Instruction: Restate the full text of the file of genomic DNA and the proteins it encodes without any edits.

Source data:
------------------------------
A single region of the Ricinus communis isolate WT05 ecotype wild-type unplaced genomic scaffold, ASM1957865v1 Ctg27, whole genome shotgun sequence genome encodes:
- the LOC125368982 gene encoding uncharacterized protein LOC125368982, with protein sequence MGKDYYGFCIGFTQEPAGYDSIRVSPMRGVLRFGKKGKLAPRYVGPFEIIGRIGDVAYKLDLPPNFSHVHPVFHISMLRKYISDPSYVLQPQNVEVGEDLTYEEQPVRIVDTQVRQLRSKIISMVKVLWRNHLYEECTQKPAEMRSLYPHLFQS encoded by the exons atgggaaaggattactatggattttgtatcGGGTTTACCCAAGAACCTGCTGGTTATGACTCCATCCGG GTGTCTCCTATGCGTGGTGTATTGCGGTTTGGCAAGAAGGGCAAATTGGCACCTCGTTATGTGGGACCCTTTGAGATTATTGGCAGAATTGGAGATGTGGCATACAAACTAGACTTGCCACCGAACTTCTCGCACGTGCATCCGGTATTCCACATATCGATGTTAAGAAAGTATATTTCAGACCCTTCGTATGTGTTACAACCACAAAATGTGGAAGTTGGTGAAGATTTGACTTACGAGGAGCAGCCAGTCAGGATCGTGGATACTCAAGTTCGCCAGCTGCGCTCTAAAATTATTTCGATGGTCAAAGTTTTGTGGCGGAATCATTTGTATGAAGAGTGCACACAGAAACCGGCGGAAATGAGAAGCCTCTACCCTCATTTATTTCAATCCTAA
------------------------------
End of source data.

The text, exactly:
A single region of the Ricinus communis isolate WT05 ecotype wild-type unplaced genomic scaffold, ASM1957865v1 Ctg27, whole genome shotgun sequence genome encodes:
- the LOC125368982 gene encoding uncharacterized protein LOC125368982, with protein sequence MGKDYYGFCIGFTQEPAGYDSIRVSPMRGVLRFGKKGKLAPRYVGPFEIIGRIGDVAYKLDLPPNFSHVHPVFHISMLRKYISDPSYVLQPQNVEVGEDLTYEEQPVRIVDTQVRQLRSKIISMVKVLWRNHLYEECTQKPAEMRSLYPHLFQS encoded by the exons atgggaaaggattactatggattttgtatcGGGTTTACCCAAGAACCTGCTGGTTATGACTCCATCCGG GTGTCTCCTATGCGTGGTGTATTGCGGTTTGGCAAGAAGGGCAAATTGGCACCTCGTTATGTGGGACCCTTTGAGATTATTGGCAGAATTGGAGATGTGGCATACAAACTAGACTTGCCACCGAACTTCTCGCACGTGCATCCGGTATTCCACATATCGATGTTAAGAAAGTATATTTCAGACCCTTCGTATGTGTTACAACCACAAAATGTGGAAGTTGGTGAAGATTTGACTTACGAGGAGCAGCCAGTCAGGATCGTGGATACTCAAGTTCGCCAGCTGCGCTCTAAAATTATTTCGATGGTCAAAGTTTTGTGGCGGAATCATTTGTATGAAGAGTGCACACAGAAACCGGCGGAAATGAGAAGCCTCTACCCTCATTTATTTCAATCCTAA